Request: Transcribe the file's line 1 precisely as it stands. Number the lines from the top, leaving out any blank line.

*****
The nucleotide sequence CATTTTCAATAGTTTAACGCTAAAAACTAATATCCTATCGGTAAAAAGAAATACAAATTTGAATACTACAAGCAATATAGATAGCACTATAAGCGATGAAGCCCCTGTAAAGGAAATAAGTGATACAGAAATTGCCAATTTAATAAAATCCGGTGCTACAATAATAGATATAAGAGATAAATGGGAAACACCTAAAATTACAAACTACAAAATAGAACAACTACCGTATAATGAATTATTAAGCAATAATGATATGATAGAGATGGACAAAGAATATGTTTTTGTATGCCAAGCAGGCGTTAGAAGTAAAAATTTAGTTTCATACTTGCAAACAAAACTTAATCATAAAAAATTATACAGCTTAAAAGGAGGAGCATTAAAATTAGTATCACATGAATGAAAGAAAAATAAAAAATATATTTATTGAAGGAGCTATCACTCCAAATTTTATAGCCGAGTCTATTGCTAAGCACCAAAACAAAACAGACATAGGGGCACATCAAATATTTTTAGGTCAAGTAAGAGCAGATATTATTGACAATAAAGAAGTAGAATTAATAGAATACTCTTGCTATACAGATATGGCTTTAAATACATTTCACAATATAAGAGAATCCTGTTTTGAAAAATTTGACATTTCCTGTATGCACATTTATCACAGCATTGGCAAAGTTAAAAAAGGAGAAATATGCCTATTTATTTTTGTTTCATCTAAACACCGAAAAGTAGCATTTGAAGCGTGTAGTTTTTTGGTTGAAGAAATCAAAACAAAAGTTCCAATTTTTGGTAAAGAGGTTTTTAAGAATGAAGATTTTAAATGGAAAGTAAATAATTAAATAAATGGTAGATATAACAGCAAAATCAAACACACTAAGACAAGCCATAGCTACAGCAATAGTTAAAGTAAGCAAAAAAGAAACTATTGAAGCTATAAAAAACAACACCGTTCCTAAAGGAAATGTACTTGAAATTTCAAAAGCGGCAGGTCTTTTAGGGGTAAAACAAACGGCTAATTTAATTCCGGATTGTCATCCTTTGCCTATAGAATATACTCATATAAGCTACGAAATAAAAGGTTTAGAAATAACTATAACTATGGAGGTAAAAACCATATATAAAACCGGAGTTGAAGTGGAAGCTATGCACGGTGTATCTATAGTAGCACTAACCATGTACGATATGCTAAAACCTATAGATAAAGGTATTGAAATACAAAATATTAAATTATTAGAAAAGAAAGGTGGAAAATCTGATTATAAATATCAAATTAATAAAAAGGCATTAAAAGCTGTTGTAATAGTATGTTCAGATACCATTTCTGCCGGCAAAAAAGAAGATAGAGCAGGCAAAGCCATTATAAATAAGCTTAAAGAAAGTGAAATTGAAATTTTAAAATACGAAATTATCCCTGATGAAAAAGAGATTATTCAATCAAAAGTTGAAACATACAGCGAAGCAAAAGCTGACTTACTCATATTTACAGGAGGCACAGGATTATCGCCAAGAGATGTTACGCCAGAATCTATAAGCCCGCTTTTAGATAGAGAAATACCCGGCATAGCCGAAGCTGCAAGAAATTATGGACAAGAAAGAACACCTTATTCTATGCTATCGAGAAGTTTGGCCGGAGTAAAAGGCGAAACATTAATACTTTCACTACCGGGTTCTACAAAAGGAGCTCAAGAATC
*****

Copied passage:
The nucleotide sequence CATTTTCAATAGTTTAACGCTAAAAACTAATATCCTATCGGTAAAAAGAAATACAAATTTGAATACTACAAGCAATATAGATAGCACTATAAGCGATGAAGCCCCTGTAAAGGAAATAAGTGATACAGAAATTGCCAATTTAATAAAATCCGGTGCTACAATAATAGATATAAGAGATAAATGGGAAACACCTAAAATTACAAACTACAAAATAGAACAACTACCGTATAATGAATTATTAAGCAATAATGATATGATAGAGATGGACAAAGAATATGTTTTTGTATGCCAAGCAGGCGTTAGAAGTAAAAATTTAGTTTCATACTTGCAAACAAAACTTAATCATAAAAAATTATACAGCTTAAAAGGAGGAGCATTAAAATTAGTATCACATGAATGAAAGAAAAATAAAAAATATATTTATTGAAGGAGCTATCACTCCAAATTTTATAGCCGAGTCTATTGCTAAGCACCAAAACAAAACAGACATAGGGGCACATCAAATATTTTTAGGTCAAGTAAGAGCAGATATTATTGACAATAAAGAAGTAGAATTAATAGAATACTCTTGCTATACAGATATGGCTTTAAATACATTTCACAATATAAGAGAATCCTGTTTTGAAAAATTTGACATTTCCTGTATGCACATTTATCACAGCATTGGCAAAGTTAAAAAAGGAGAAATATGCCTATTTATTTTTGTTTCATCTAAACACCGAAAAGTAGCATTTGAAGCGTGTAGTTTTTTGGTTGAAGAAATCAAAACAAAAGTTCCAATTTTTGGTAAAGAGGTTTTTAAGAATGAAGATTTTAAATGGAAAGTAAATAATTAAATAAATGGTAGATATAACAGCAAAATCAAACACACTAAGACAAGCCATAGCTACAGCAATAGTTAAAGTAAGCAAAAAAGAAACTATTGAAGCTATAAAAAACAACACCGTTCCTAAAGGAAATGTACTTGAAATTTCAAAAGCGGCAGGTCTTTTAGGGGTAAAACAAACGGCTAATTTAATTCCGGATTGTCATCCTTTGCCTATAGAATATACTCATATAAGCTACGAAATAAAAGGTTTAGAAATAACTATAACTATGGAGGTAAAAACCATATATAAAACCGGAGTTGAAGTGGAAGCTATGCACGGTGTATCTATAGTAGCACTAACCATGTACGATATGCTAAAACCTATAGATAAAGGTATTGAAATACAAAATATTAAATTATTAGAAAAGAAAGGTGGAAAATCTGATTATAAATATCAAATTAATAAAAAGGCATTAAAAGCTGTTGTAATAGTATGTTCAGATACCATTTCTGCCGGCAAAAAAGAAGATAGAGCAGGCAAAGCCATTATAAATAAGCTTAAAGAAAGTGAAATTGAAATTTTAAAATACGAAATTATCCCTGATGAAAAAGAGATTATTCAATCAAAAGTTGAAACATACAGCGAAGCAAAAGCTGACTTACTCATATTTACAGGAGGCACAGGATTATCGCCAAGAGATGTTACGCCAGAATCTATAAGCCCGCTTTTAGATAGAGAAATACCCGGCATAGCCGAAGCTGCAAGAAATTATGGACAAGAAAGAACACCTTATTCTATGCTATCGAGAAGTTTGGCCGGAGTAAAAGGCGAAACATTAATACTTTCACTACCGGGTTCTACAAAAGGAGCTCAAGAATC